“All matter originates and exists only by virtue of a force… We must assume behind this force the existence of a conscious and intelligent Mind. This Mind is the matrix of all matter.” – Max Planck
I was having coffee with a friend of mine last week. I really hadn’t seen or spoken to him in a year so it was good to catch-up on kids, jobs, and just life in general. He was telling me that his mother was suffering from dementia which I typically associate with Alzheimer’s. I learned that is not necessarily always the case.
As he described his mother’s condition and behavior I could see the hurt in his eyes. This was a person he had known his entire life. Think about it, short of his father, he had known or we could say existed with his mother longer than anyone else simply because she carried him inside of her for nine months. Certainly I know being both a son and a father that there is no other relationship that can compare to that of a mother and child. And now, he didn’t know her. She looked the same on the outside but inside something is different, something is terribly wrong.
When I was a young child my great-grandmother came to live with us for a very short period of time. I don’t remember much about it other than the smell of Lysol spray and one odd event when my great-grand was running around our front yard naked, thankfully, in the dark. She had what was described then as hardening of the arteries a catch-all disorder which would be diagnosed as Alzheimer’s today. I remember much later my uncle summing it up with this phrase about my great-grandmother, “she had lost her mind” and infact she had.
In the last six months, two people who I know have died from complications of the Alzheimer’s disease. What was interesting to me though was how different both of their behaviors were. While one remained calm, almost comatose, the other was irrational and mean. But what they both shared in common was the stress and the strain that this horrible disease placed on their families. It was a very sad, and extremely slow journey to watch and in one case, be a small part of.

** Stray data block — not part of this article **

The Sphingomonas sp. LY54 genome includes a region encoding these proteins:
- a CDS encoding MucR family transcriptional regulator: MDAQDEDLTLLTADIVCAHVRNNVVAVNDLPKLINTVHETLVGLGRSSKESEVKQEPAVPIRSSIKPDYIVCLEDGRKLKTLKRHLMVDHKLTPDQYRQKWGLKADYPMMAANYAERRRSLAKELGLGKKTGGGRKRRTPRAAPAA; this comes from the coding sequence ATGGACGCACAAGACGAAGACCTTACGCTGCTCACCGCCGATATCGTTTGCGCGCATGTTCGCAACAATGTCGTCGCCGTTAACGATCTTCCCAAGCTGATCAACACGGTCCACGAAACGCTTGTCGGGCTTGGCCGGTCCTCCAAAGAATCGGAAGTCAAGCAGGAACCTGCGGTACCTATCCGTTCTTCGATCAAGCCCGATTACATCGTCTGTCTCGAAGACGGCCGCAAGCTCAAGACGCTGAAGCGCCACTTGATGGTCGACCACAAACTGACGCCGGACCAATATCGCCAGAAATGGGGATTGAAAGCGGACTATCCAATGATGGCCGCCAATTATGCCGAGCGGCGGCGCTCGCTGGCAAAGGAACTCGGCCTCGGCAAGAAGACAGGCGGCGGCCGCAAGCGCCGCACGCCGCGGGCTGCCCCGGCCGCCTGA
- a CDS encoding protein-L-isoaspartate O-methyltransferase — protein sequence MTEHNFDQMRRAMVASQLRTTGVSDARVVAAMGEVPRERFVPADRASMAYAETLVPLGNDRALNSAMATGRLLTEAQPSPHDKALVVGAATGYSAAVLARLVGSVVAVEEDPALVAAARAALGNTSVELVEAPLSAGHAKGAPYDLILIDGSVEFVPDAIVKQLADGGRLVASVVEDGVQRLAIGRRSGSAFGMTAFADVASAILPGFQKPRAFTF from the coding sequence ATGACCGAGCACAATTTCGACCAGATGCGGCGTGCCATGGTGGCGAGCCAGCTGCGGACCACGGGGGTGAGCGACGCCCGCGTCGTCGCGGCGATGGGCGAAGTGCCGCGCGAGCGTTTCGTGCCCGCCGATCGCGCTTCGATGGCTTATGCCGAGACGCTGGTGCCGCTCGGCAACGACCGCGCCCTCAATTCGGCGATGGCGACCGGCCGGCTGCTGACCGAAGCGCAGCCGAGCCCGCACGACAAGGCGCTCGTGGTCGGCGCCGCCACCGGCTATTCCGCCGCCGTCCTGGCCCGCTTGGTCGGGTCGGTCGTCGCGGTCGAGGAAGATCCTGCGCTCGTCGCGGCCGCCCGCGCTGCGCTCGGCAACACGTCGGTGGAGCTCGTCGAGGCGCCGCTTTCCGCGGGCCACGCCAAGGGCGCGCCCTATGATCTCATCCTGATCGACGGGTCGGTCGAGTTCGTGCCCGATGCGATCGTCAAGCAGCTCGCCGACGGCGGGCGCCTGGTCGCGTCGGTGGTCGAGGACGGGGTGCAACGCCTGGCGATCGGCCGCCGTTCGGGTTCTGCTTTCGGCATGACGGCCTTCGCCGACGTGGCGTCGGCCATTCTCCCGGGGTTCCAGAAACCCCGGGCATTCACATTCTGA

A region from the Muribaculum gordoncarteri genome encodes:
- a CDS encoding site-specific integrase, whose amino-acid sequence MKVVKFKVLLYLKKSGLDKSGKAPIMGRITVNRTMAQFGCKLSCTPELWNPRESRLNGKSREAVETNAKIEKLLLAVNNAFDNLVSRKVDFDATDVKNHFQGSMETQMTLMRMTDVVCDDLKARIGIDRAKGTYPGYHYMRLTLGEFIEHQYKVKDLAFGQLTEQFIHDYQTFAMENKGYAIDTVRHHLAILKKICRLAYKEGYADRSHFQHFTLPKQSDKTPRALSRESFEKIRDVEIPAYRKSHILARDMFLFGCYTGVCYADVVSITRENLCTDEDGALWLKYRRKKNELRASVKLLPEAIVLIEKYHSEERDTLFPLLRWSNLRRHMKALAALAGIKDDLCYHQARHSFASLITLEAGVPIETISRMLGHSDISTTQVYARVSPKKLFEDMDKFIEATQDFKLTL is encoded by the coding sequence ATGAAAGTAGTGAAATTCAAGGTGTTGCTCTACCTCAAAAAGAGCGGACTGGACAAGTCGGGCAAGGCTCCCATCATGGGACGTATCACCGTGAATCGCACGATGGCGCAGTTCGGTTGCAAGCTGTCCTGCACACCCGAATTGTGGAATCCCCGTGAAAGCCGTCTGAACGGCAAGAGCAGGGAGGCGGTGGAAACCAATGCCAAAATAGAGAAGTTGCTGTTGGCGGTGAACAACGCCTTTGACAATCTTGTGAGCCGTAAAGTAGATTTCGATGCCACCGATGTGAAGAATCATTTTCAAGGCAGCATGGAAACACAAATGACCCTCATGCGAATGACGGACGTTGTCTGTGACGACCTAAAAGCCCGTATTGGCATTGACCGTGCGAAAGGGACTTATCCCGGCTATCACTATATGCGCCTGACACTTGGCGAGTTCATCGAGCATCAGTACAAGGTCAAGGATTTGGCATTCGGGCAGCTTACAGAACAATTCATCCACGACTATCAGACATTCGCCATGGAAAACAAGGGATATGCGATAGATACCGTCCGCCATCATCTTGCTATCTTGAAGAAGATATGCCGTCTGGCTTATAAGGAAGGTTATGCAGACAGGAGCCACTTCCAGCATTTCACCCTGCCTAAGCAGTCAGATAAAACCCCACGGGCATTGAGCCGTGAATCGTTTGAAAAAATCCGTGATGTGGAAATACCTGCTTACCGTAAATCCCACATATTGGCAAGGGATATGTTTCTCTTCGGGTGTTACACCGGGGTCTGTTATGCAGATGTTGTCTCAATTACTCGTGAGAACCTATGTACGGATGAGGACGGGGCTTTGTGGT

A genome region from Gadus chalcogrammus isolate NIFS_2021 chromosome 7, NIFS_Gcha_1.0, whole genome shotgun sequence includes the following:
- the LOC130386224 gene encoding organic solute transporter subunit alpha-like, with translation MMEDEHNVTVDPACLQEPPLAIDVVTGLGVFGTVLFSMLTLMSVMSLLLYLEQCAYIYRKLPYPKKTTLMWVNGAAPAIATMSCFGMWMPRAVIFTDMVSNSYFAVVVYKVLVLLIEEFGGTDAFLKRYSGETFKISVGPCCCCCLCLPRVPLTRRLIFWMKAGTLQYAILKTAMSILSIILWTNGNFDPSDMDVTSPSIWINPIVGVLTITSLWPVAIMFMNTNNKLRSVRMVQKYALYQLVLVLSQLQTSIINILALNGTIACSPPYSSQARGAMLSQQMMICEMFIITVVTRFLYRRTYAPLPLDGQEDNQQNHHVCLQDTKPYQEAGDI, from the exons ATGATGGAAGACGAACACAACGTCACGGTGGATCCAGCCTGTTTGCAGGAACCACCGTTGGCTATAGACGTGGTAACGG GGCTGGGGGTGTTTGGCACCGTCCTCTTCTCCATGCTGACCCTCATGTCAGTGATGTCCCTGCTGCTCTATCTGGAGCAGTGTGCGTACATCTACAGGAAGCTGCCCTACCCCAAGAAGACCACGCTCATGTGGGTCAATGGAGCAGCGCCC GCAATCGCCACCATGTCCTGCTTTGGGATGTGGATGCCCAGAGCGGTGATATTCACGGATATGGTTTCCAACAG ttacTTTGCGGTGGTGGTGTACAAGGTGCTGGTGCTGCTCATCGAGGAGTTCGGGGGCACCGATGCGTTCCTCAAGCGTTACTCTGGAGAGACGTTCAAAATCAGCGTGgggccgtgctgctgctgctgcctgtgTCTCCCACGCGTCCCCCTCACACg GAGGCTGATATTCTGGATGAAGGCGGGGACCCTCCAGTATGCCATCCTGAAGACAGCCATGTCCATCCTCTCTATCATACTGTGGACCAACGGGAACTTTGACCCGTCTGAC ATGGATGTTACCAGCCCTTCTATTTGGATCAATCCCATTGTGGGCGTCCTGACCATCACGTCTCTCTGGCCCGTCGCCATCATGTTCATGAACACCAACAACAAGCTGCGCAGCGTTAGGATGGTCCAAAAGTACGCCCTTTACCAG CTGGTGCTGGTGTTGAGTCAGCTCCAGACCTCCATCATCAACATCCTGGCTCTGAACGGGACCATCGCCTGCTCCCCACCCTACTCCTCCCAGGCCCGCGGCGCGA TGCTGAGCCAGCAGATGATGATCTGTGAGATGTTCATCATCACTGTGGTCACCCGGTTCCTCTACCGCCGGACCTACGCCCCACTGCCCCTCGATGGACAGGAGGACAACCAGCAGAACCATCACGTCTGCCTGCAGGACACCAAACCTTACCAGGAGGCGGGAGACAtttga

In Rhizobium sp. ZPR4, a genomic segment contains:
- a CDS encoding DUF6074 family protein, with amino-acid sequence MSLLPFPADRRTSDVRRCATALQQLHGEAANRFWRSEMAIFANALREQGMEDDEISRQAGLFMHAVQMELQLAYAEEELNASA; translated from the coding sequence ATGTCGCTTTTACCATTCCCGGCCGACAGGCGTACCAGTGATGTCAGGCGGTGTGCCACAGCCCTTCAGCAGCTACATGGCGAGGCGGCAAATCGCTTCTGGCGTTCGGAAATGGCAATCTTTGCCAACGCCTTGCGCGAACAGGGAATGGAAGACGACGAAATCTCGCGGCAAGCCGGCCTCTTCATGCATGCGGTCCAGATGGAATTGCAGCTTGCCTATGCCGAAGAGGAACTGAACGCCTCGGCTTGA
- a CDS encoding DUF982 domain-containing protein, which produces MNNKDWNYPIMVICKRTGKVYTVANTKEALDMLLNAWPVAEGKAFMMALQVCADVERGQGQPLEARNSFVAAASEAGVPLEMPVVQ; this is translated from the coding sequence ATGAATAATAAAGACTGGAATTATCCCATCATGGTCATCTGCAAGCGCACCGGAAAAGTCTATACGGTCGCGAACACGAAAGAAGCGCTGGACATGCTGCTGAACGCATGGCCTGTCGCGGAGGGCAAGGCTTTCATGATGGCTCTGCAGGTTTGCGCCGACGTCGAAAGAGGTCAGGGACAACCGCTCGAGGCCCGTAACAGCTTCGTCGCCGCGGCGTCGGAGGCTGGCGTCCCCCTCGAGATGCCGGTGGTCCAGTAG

It would seem if there is anything that separates us from all other living creatures it is our mind. We basically have the same pieces-parts as dogs and rats but it is our ability to not only think but reason, imagine and dream that sets us apart. Some may argue it is what makes us most human. The difference between being and just existing.
My friend and his family are struggling with what is going on with their mother. I see the strain on his face, the difficult decisions he is having to make. Decisions about time and loyalty, concerns about the stress on his father, and the immediate needs of his own young family. Unlike other diseases where some glimmer of a cure may be offered his mother’s future is bleak, a slow road into the darkness. And unfortunately all my friend can do is watch, from the front row.
“If you don’t have imagination, you stop being human; animals don’t have imagination; Alzheimer’s is the death of imagination.” – Devdutt Pattanaik